Also called the Silver-Backed Jackal or the Red Jackal, the Black-backed Jackal (Canis mesomelas) can be found in two areas of Africa - in the southern portion (Botswana, Namibia, South Africa and Zimbabwe) and along the eastern coastline (Djibouti, Ethiopia, Kenya and Somalia).
Studies of the fossil record indicate that the Black-backed Jackal is the oldest extant member of the genus Canis, with fossils dating as far back as the Pleistocene Epoch. It seems that while proportions differ somewhat, modern Black-backed Jackals are roughly the size of their ancestors. They can grow up to 35 inches (90 cm) in body length, with a 16-inch (40 cm) tail. The larger Jackals on the eastern coast can weigh up to 30 pound (13.8 Kg), while their smaller relatives in the south weigh only 21 pounds (9.5 Kg).
The Black-backed Jackal's bi-colored coat is striking, and males tend to be more brightly colored than females, especially during the winter. They will typically adopt dens and burrows dug by other creatures, although they have been observed to dig their own. Being omnivores, these Jackals eat invertebrates like scorpions, spiders and insects, as well as small mammals like rodents, hares and small antelopes. Jackals on the coast add some marine life to their diet, like seals, fish and mussels.
Black-backed Jackals form monogamous pairs to mate, and unlike other species of jackal, the older offspring help to raise new litters, which aids in pup survival. Female Jackals will give birth to a litter of about three to six pups after a 60-day gestation period. The pups will start to leave the safety of the den at three weeks, and are fully independent by the time they're eight months old.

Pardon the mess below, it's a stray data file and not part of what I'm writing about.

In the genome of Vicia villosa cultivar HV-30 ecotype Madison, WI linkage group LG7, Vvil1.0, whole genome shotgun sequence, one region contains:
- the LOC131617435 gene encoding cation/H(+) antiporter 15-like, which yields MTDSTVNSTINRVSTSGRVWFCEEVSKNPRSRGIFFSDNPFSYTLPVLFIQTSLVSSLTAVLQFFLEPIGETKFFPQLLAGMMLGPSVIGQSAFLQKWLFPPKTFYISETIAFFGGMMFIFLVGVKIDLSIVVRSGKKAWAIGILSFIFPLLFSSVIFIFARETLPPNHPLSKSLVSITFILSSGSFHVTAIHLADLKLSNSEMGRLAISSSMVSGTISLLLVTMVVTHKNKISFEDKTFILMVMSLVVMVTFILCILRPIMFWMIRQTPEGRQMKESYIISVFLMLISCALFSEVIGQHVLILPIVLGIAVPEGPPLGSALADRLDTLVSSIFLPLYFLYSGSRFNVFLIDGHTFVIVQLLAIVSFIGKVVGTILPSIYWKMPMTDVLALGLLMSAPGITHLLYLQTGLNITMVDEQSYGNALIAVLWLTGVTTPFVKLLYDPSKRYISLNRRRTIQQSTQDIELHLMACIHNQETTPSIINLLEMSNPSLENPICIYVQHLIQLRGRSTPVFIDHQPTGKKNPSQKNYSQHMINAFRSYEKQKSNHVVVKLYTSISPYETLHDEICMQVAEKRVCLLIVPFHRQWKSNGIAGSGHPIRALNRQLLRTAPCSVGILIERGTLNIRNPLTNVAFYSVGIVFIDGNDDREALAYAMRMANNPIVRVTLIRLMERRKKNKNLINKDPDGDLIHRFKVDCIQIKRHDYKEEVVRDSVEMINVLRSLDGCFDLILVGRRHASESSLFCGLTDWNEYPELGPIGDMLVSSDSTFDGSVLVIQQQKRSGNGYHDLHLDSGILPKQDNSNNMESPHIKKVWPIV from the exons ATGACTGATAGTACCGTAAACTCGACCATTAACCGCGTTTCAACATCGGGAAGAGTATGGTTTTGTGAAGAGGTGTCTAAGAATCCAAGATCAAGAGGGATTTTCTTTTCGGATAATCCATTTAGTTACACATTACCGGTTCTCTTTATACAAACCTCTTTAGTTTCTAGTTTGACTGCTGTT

Natural threats to the Black-backed Jackal are leopards, spotted hyenas, golden jackals and eagles (which will carry off pups and even sub-adults). They are not considered to be under threat from human activity, although they are targeted as a livestock predator and potential rabies vector.
The Black-backed Jackal population consists of two recognized sub-species, based on their territorial range:
- Canis mesomelas mesomelas (southern Africa)
- Canis mesomelas schmidti (eastern coastline)
The Black-backed Jackal figures prominently in the folklore of the Khoikhoi. Its archetype is a clever and intelligent trickster, which frequently outsmarts or betrays the lion archetype. One legend attributes the Jackal's coloring to a time when it offered to carry the sun on its back.